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Where do broken hearts go? To the internet, of course

Where do broken hearts go? To the internet, of course

In the past, grieving publicly was a practice reserved for those who openly wore their heart on their sleeves. But, this weekend I noticed a new trend emerging through social media upon the passing of music legend
Whitney Houston.

People have taken their mourning viral.

Granted, social media offers a filter that prevents others from seeing you cry –or doing your most heartfelt rendition of “I Will Always Love You” into your hairbrush mic. But it also provides an outlet for people to freely express their shock, despair and memories of the pop icon, and to bond with others who are also feeling a similar, sudden sense of loss.

This weekend, videos again proved their virtual power. Within minutes of the news of her death, Houston’s spine-tingling rendition of “The Star Spangled Banner” made its way through my Facebook and Twitter feeds, with multiple friends and brands sharing the link to her 1991 performance.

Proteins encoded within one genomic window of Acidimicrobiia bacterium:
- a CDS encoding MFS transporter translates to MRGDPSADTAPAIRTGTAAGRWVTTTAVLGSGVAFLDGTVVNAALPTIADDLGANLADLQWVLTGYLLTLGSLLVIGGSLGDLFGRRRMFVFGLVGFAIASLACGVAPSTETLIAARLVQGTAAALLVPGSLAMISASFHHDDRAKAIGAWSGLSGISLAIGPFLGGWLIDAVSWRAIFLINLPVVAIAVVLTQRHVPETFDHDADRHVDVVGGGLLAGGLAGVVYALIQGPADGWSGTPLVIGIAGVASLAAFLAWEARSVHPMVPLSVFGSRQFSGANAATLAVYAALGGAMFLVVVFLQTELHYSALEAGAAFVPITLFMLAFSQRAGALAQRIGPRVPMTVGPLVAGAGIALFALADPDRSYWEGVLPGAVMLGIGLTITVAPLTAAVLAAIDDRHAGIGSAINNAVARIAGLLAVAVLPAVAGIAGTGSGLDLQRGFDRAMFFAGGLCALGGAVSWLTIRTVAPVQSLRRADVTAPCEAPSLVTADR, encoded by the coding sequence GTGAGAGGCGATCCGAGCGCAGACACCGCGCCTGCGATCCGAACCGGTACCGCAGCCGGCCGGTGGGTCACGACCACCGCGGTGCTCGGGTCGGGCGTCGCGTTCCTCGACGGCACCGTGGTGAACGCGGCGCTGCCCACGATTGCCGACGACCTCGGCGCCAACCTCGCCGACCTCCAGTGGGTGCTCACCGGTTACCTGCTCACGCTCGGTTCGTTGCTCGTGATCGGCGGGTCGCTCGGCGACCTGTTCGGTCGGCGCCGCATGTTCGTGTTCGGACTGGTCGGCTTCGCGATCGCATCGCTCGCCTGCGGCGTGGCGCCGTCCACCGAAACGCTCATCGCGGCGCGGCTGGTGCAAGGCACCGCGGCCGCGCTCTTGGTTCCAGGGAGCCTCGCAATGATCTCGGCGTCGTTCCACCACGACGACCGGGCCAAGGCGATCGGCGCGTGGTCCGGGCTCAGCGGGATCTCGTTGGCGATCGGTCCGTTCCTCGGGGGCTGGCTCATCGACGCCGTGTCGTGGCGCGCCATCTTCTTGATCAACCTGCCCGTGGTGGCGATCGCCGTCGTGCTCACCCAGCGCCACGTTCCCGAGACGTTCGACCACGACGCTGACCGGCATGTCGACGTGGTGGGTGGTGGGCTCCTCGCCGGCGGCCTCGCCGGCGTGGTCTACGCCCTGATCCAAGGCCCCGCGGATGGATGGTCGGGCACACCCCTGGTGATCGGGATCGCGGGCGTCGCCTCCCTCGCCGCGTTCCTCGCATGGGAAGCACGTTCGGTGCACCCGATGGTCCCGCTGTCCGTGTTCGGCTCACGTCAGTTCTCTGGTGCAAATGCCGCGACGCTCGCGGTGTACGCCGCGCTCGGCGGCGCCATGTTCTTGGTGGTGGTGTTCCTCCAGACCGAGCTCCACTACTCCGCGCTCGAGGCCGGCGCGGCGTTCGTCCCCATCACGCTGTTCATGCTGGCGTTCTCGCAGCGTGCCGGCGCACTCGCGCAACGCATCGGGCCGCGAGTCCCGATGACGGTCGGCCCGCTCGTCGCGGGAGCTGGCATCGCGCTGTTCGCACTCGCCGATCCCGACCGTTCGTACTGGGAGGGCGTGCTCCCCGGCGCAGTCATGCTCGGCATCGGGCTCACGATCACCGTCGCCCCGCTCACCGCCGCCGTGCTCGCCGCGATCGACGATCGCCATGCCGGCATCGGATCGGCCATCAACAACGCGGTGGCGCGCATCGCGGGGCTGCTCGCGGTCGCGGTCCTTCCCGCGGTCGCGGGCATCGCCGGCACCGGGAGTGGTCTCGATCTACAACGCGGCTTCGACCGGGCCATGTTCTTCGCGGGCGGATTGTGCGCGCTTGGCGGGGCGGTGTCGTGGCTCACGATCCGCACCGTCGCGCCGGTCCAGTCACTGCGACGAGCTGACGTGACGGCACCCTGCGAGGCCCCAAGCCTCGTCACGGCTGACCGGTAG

Shortly after the news of her death broke, nine out of 10 trending topics on Twitter were related to Houston:

R.I.P Whitney Houston
Beverly Hilton Hotel
Bobby Brown
Wanna Dance With Somebody
The Preacher’s Wife
The Bodyguard
Clive Davis

By the end of the day on Saturday, Houston’s music was at the top of the iTunes chart. The public was reminded of Houston’s undeniable talent and potential and, in their own way, grieving the loss of the Queen of Pop who was once on top of the world.

I grew up listening to Whitney, and I nodded along with Facebook post after Facebook post lamenting her death. Although I didn’t share my grief through Twitter, I took solace in reading the posts of those who did.

I’m happy to see social media uniting people through its power. Move over Kleenex, and make way for the new media version of mourning.